YI Meets Wendy
Jul 23, 2012
YI Summer participants gather with architect Matthias Hollwich in the shady embrace of Wendy's arms. Photograph by Correna Cohen
On July 19, Youth Insight teens went on a blind date with Wendy. She showers you unexpectedly, blows you whispering winds, and mist-ifys you. Kindhearted, Wendy is always giving back to her community and offering shade when the weather becomes unbearable. Instead of a Baywatch tan, she’s the deep blues of a New York sky. Quite the seductress.
Her parents? MoMa PS1’s 2012 Young Architects Project winner, architecture firm HWKN. We spoke with HWKN co-founder and architect Matthias Hollwich in the courtyard at PS1 about her creation. During the three-month planning period, HWKN architects focused on creating a structure that was sustainable, interactive, cooling, progressive, fun, and, on some level, human. Wendy is made with titania nanoparticle spray that neutralizes the air pollutants around her. Her protruding triangular spikes act as funnels for her fanned breeze and water to pass through. Her specific blue color was created by averaging the year-round shades of blue from our New York sky.
YI teens and architect Matthias Hollwich examine Wendy's blue spikes. Photograph by Ramsey, YI Participant
Architect Matthias Hollwich of the firm HWKN talks to YI Summer participants. Photograph by Ramsey, YI Participant
Wendy's arms are covered in titania nanoparticles, which clean the air when the sun shines on them. Photograph by Ramsey, YI Participant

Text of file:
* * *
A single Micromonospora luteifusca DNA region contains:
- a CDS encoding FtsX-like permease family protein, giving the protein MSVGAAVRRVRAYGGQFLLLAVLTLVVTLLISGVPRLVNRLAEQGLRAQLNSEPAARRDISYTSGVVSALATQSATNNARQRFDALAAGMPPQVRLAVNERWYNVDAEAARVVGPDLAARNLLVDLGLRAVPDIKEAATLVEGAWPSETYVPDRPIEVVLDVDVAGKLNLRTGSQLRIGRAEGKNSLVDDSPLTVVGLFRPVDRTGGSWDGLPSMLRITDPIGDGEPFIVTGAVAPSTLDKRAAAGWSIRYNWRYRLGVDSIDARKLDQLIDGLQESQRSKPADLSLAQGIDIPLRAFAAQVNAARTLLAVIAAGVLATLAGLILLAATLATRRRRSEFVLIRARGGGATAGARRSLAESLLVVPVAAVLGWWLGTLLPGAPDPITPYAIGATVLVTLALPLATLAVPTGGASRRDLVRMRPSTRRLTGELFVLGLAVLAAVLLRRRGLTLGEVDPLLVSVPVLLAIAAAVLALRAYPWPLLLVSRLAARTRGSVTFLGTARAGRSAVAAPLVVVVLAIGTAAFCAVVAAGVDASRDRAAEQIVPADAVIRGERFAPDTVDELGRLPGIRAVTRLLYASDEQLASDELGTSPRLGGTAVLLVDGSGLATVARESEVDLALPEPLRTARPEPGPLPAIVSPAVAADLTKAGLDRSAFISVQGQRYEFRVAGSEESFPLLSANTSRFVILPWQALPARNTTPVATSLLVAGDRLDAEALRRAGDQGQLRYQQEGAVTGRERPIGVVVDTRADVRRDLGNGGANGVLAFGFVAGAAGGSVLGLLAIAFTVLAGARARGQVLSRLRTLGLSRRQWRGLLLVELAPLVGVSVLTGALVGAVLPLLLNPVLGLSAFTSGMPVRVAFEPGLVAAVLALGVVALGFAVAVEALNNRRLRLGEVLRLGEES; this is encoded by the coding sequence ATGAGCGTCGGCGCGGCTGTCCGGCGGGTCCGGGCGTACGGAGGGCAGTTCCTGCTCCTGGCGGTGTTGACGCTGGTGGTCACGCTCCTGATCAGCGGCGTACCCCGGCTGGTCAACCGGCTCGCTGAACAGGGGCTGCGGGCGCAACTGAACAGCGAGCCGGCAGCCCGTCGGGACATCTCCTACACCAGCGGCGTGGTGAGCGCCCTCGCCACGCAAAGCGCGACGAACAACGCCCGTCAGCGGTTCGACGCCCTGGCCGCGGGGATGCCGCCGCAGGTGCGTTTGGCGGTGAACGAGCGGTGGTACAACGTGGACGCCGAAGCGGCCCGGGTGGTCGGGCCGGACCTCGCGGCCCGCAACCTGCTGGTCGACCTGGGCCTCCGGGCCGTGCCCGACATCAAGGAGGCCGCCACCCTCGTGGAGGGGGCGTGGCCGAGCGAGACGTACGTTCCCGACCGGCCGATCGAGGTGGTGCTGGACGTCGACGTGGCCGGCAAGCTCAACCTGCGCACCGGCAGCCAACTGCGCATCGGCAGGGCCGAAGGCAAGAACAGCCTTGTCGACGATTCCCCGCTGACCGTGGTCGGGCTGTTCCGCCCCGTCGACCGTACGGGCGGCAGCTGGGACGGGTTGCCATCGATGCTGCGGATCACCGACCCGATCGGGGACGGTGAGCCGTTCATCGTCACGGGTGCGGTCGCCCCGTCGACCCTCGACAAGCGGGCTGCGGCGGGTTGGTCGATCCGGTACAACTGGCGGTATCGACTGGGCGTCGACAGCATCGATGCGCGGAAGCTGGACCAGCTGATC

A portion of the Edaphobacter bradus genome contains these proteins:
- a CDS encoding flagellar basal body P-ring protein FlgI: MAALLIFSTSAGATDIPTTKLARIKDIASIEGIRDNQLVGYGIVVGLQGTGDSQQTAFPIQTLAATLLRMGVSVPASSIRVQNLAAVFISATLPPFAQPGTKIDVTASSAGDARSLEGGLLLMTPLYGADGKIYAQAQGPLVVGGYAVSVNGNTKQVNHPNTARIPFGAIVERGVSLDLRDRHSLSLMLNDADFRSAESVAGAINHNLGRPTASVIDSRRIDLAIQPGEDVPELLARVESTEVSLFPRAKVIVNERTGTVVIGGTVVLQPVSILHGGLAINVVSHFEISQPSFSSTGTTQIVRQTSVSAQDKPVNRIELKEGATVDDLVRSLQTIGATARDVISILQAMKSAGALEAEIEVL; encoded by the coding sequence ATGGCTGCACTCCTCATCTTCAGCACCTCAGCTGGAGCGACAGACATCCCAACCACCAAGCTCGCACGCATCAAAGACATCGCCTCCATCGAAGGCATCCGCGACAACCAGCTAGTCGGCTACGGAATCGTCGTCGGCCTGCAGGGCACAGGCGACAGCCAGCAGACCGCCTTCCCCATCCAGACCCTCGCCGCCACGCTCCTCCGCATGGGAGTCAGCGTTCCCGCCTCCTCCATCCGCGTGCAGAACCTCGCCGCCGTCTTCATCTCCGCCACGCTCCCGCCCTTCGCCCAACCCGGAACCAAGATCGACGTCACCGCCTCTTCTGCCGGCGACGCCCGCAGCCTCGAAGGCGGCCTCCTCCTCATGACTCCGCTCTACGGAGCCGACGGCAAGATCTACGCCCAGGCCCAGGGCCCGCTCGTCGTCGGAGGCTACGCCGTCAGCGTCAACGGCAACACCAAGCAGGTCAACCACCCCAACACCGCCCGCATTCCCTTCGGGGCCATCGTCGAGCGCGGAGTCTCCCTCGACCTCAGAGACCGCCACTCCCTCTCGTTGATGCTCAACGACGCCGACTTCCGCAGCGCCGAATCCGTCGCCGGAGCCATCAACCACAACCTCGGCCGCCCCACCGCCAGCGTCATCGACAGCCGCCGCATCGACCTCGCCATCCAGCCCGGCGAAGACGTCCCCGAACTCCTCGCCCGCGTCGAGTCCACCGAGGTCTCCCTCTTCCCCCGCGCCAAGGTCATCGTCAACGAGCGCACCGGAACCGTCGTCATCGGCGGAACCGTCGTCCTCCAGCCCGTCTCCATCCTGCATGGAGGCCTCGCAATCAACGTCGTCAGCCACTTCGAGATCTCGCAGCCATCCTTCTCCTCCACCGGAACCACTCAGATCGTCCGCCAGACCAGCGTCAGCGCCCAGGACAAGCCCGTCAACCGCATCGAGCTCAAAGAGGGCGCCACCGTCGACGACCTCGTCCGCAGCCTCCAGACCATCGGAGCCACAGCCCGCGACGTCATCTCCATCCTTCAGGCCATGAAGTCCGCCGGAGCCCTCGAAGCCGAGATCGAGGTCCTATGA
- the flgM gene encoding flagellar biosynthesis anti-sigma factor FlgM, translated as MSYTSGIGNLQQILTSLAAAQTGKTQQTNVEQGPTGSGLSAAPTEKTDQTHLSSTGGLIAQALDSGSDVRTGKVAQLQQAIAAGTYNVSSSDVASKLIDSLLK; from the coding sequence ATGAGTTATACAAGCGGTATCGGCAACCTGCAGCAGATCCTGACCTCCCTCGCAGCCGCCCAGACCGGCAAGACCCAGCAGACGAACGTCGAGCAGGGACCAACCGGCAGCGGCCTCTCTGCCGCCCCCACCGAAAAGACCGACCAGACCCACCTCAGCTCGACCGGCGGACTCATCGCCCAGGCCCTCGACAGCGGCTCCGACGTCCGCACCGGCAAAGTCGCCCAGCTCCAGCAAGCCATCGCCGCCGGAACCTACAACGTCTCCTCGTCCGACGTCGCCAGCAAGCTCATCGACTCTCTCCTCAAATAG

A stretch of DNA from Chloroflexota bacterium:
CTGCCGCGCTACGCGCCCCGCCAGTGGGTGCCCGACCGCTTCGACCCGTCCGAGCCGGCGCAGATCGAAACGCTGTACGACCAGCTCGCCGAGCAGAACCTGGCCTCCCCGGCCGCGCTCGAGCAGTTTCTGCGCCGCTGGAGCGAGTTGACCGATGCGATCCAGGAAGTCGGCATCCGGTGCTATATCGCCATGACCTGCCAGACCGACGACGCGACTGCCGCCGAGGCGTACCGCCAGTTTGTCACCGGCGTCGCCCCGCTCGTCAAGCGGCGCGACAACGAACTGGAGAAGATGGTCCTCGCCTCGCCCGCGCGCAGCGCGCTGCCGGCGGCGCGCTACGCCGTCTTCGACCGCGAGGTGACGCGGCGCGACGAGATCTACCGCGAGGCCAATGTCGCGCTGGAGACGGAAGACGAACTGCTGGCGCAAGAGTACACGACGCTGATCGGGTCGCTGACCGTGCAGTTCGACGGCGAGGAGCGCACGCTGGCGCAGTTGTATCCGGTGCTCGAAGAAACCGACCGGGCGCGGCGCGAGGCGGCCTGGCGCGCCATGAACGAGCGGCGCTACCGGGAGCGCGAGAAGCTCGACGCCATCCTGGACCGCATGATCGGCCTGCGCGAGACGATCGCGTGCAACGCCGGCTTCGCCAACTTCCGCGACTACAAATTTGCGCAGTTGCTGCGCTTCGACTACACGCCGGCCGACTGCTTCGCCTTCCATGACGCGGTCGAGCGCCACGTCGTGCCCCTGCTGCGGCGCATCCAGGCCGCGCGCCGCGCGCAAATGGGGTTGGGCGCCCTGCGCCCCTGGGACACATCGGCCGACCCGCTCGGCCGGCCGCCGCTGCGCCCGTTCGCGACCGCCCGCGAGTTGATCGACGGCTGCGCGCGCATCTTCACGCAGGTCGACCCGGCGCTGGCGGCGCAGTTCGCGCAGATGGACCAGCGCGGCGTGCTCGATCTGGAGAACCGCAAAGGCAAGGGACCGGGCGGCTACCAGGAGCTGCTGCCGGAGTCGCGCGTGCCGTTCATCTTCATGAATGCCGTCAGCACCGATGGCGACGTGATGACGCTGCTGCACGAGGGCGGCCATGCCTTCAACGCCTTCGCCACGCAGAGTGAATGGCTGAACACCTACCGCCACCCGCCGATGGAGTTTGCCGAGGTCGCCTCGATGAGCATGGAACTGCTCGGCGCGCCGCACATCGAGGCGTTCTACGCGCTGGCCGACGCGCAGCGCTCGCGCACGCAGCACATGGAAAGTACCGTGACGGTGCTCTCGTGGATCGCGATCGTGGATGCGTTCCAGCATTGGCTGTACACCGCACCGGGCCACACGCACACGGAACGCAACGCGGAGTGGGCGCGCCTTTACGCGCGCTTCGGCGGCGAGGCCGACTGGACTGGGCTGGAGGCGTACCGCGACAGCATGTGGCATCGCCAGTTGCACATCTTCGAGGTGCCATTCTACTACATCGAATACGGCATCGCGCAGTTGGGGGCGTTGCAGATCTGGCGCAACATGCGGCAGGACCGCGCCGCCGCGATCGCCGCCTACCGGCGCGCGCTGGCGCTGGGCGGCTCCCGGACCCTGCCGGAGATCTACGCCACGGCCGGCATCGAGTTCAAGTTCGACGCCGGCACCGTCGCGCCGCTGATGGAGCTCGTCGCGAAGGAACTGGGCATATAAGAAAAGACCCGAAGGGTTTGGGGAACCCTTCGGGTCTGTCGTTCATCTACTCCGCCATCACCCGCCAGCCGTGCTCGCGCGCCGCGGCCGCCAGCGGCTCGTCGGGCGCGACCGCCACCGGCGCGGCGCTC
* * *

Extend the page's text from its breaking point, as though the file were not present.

Into the breach: YI teens on an exclusive tour of Wendy's innermost workings. Photograph by Ramsey, YI Participant
Wendy's features include a series of inviting pools. Photograph by Ramsey, YI Participant
After hanging out with Wendy, YI teens headed across the street to the graffiti gallery, 5Pointz. Photograph by Ramsey, YI Participant
Teens watch a 5Pointz artist at work. Photograph by Ramsey, YI Participant
YI meets the Wild West...graffiti style. Photograph by Ramsey, YI Participant
In addition to discussing the technical aspects of the sculpture, Hollwich also emphasized that Wendy bridges some of the physical separations between people and structural buildings, a push toward a metaphysical experience. The intention was to have visitors see Wendy as more than the beams holding her up—as a presence, and that’s exactly what happened. We were also given the unique opportunity of going inside Wendy. There were fans larger than us and the shadow of the blue fabric settled over our skin, making me feel as if we were a part of her.
Hollwich ended by describing the possibilities that titania nanoparticle technology presents–if we spray it on our sidewalks and our scaffolding, as some in New York are proposing, industrial growth does not need to undermine our environment.